Sailors and Marines render honors as the aircraft carrier USS Ronald Reagan passes the USS Arizona Memorial while departing Pearl Harbor. (Courtesy Alexander Tidd)

The importance of Memorial Day

I remember my first time seeing the USS Arizona memorial, a stark white but simple edifice perched on the sparkling cerulean waters of Pearl Harbor, Hawaii. It was oddly beautiful, in its tragic way. Fellow sailors in their equally brilliant dress whites lined the flight deck of my aircraft carrier as we ceremoniously rendered honors to the sunken mausoleum. We did so because, as is often the case in life, there is much more to the USS Arizona memorial than what appears on the surface.

Beneath the memorial is the USS Arizona itself, the battleship famously caught on film during the 1941 attack on Pearl Harbor as its superstructure exploded in flames and was torn asunder, the victim of a direct hit to its massive ammunition stores. Nearly 1,200 of the 1,500-man crew were killed by the explosion or trapped within in the steel confines as it sank, taking just 12 minutes to disappear forever. The majority of their bodies remain there, buried at sea in the remains of the ship they called home.

It was barely four months into my naval career when Memorial Day would first become a personal event for me. Word was spread around the Navy barracks that Chief Petty Officer Ryan Bell, my instructor at DINFOS (better known as the Defense Information School in Fort Meade, Md.), had been hospitalized for a massive heart attack. Little did we know at the time that we were experiencing a real-life application of a lesson we’d only recently been taught in our training — when a servicemember passes away, they are only publicly identified 24 hours after notification of next of kin. So it wasn’t until the next day that we found out Chief Bell was dead at just 33 years old.

Getting to know Chief Bell had been a profound experience for me during my first few weeks of training at DINFOS. I reported there immediately after two months of intensive training at Navy boot camp, where recruits are taught to fear as much as respect anyone wearing a khaki uniform, the common attire of chiefs and officers. But getting to know Chief Bell taught me that chiefs were people too, people who were here to nurture our growth into productive sailors of a very proud U.S. Navy.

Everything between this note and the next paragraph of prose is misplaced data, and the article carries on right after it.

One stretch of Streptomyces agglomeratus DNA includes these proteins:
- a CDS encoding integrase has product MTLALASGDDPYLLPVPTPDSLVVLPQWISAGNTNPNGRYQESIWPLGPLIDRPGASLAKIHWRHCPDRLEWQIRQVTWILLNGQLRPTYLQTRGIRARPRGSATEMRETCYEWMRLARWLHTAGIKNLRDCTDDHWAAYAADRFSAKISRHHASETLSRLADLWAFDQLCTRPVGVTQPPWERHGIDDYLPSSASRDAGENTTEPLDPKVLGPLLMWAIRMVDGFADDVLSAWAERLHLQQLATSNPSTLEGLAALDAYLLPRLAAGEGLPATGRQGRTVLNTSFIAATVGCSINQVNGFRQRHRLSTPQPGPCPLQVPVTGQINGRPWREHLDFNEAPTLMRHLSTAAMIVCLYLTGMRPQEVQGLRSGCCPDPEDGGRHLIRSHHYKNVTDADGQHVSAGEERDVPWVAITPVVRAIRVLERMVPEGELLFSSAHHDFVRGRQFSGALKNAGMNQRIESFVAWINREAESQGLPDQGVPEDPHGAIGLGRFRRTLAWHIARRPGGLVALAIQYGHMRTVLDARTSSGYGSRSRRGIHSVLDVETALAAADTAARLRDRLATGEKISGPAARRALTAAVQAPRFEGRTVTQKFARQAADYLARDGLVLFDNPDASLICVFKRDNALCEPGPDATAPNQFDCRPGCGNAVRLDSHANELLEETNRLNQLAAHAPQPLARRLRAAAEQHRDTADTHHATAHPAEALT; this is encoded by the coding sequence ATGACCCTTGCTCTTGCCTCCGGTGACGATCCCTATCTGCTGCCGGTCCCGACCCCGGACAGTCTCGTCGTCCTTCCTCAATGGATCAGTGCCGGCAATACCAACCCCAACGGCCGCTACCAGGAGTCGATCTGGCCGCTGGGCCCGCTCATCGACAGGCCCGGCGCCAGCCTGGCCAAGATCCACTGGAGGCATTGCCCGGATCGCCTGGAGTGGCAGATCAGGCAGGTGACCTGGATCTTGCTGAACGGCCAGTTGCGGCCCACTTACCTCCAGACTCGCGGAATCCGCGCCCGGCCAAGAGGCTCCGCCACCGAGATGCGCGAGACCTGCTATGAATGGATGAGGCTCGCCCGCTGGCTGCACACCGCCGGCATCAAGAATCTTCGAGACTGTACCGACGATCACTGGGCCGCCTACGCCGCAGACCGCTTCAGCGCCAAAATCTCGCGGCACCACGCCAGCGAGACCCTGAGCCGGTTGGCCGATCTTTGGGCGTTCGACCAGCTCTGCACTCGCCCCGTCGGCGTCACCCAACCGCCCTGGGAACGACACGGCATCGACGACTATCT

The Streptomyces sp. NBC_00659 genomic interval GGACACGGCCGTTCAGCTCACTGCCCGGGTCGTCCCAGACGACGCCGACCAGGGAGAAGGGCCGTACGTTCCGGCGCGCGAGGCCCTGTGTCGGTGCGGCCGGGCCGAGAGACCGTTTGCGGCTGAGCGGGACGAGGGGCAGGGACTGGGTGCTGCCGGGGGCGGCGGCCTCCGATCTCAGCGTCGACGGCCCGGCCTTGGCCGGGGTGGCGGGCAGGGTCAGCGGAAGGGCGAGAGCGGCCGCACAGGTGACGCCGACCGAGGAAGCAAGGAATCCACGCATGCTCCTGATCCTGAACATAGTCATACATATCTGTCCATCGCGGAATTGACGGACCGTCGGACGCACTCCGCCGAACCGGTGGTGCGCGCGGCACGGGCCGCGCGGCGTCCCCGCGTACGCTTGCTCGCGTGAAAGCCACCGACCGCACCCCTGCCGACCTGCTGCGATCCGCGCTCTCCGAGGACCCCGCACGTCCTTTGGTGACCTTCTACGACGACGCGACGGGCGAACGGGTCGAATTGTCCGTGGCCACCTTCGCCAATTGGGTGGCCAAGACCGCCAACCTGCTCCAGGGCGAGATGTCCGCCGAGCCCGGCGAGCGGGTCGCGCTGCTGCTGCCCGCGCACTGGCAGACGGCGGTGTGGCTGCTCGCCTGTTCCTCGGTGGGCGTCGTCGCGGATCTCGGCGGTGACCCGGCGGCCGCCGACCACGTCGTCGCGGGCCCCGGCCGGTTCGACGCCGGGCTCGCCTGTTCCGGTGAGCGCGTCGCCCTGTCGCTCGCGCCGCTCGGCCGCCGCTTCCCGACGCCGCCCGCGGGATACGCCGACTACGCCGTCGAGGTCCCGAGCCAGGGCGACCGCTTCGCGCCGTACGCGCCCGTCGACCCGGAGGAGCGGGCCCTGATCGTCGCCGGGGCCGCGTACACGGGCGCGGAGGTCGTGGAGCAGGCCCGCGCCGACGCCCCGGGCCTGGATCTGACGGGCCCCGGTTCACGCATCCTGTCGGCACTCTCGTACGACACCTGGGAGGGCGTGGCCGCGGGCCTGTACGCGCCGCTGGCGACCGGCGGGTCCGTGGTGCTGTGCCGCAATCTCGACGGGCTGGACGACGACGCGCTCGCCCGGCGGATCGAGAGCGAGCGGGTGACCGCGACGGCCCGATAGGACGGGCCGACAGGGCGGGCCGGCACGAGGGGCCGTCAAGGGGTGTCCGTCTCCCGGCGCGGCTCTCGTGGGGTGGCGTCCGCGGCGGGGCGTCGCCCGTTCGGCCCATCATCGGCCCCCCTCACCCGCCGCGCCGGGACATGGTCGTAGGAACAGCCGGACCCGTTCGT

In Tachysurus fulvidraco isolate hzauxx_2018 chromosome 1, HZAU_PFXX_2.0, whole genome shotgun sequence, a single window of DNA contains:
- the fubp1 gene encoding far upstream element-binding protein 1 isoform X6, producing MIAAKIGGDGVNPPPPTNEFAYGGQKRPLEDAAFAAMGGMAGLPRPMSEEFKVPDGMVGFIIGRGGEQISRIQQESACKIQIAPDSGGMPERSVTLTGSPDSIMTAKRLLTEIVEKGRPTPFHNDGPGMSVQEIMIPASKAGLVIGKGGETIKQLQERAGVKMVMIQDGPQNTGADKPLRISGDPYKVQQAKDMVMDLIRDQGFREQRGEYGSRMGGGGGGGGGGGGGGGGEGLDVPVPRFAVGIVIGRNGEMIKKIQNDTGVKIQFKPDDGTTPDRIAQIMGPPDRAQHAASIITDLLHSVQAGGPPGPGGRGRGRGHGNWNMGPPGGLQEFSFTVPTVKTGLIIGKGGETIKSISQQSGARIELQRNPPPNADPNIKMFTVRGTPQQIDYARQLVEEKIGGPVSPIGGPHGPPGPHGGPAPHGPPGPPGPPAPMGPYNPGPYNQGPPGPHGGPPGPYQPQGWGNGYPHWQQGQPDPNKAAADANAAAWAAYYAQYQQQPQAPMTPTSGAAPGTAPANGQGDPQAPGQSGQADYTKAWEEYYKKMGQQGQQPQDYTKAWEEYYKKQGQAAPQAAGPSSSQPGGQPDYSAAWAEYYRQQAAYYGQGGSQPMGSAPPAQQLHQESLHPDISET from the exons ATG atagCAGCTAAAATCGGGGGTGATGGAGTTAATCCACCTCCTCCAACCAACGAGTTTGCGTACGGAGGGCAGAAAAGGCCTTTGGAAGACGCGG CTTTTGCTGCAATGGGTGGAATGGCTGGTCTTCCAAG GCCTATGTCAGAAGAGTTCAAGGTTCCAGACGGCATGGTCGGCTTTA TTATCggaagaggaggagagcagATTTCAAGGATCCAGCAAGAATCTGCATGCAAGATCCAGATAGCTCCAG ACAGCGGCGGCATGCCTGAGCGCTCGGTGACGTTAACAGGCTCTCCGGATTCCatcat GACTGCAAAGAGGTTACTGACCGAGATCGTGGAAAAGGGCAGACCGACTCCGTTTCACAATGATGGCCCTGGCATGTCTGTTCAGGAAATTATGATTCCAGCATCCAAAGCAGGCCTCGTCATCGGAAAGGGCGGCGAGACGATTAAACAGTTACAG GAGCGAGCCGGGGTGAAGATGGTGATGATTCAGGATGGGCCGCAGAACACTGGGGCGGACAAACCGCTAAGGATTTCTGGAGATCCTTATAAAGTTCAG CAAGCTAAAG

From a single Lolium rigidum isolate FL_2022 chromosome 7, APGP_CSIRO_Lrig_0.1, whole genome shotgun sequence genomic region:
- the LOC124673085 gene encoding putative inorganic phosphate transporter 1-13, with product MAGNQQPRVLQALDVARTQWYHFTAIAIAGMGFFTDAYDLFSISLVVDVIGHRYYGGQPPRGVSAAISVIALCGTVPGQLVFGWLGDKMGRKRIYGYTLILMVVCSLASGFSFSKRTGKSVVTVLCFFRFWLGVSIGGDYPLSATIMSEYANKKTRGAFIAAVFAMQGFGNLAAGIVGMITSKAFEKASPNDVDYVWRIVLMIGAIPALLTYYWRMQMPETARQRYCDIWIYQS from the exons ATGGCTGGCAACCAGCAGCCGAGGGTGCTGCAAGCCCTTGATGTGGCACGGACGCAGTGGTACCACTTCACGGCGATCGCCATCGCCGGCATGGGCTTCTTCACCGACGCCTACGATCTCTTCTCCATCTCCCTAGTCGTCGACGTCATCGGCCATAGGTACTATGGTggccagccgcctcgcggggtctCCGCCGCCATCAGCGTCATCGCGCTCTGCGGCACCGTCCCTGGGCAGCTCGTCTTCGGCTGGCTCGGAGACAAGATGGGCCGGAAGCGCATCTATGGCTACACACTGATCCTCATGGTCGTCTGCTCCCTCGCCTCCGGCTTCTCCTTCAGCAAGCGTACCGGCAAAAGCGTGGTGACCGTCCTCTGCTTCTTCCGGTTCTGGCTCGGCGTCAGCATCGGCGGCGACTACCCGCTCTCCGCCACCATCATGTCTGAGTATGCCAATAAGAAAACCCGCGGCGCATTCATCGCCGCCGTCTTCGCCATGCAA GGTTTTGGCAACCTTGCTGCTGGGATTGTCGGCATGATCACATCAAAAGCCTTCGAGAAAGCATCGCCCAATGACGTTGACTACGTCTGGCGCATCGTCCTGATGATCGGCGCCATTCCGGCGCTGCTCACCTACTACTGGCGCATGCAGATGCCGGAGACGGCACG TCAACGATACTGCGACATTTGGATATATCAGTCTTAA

Chief Bell was a muscular and youthful black man who stood tall. He was quick to show off his bright smile and had a way of making every interaction personal. He wanted to know how we were doing, what we were doing and how he could help. Because most of all, he was a teacher. He taught us to become masters of public affairs, or as he liked to put it, “the storytellers of the Navy.” He felt he had the best job in the Navy and wanted to make sure we all felt exactly the same way.

I got to know Chief Bell best on the first Friday night of our holiday stand-down that winter. Most of my classmates caught flights home immediately, but I decided to save a little money and fly back to San Francisco the next day. Consequently, Chief Bell and I were pretty much the only people in the Navy barracks that night. We chatted in the duty officer’s workspace with a ballgame on in the background, sharing experiences and learning from each other. He didn’t care that I was a seaman recruit, the lowest rank in the Navy. To Chief Bell, we were equals who both had something meaningful to contribute.

That was the last time I would see him alive. I flew home Saturday morning and wouldn’t return to Maryland for two weeks. It wasn’t long before word got out and I, along with other concerned sailors, asked if we could go visit Chief Bell in the hospital. We found out the next day why our request was impossible.

After the news had sunk in, I realized I had something to offer my fellow sailors. I went to the command master chief and told him that I was a trumpet player and would like to play Taps at Chief Bell’s memorial service, if they would have me. I was 21 years old when they struck the bells for Chief that day. As the final strike resonated throughout the room, I lifted my trumpet to my lips and let out the most important notes I’ll ever play. The first note warbled as tears ran down my cheeks, but I found confidence in thinking of Chief Bell and the rest came out as strong as he was. I did my duty as best I could for my fallen friend.

In my five years in the Navy, I had to play Taps for four more sailors taken before their time. I also played for services remembering the battle of Midway, at burials-at-sea and, of course, on Memorial Day. What I want to be clear is that Memorial Day isn’t about me, it isn’t about you, it isn’t about anyone who can read this account. It’s about those sailors trapped beneath the waters at Pearl Harbor, it’s about the Marines who died charging Mount Suribachi at Iwo Jima, it’s about the soldiers who didn’t come home from Iraq. It’s about Chief Petty Officer Ryan K. Bell, USN. Memorial Day is something we carry with us because they can’t.

Alexander Tidd is a San Francisco native recently returned home after a five-year stint in the U.S. Navy. Serving as a mass communication specialist, he deployed three times aboard an aircraft carrier and currently is finishing his bachelor’s degree at the University of San Francisco.

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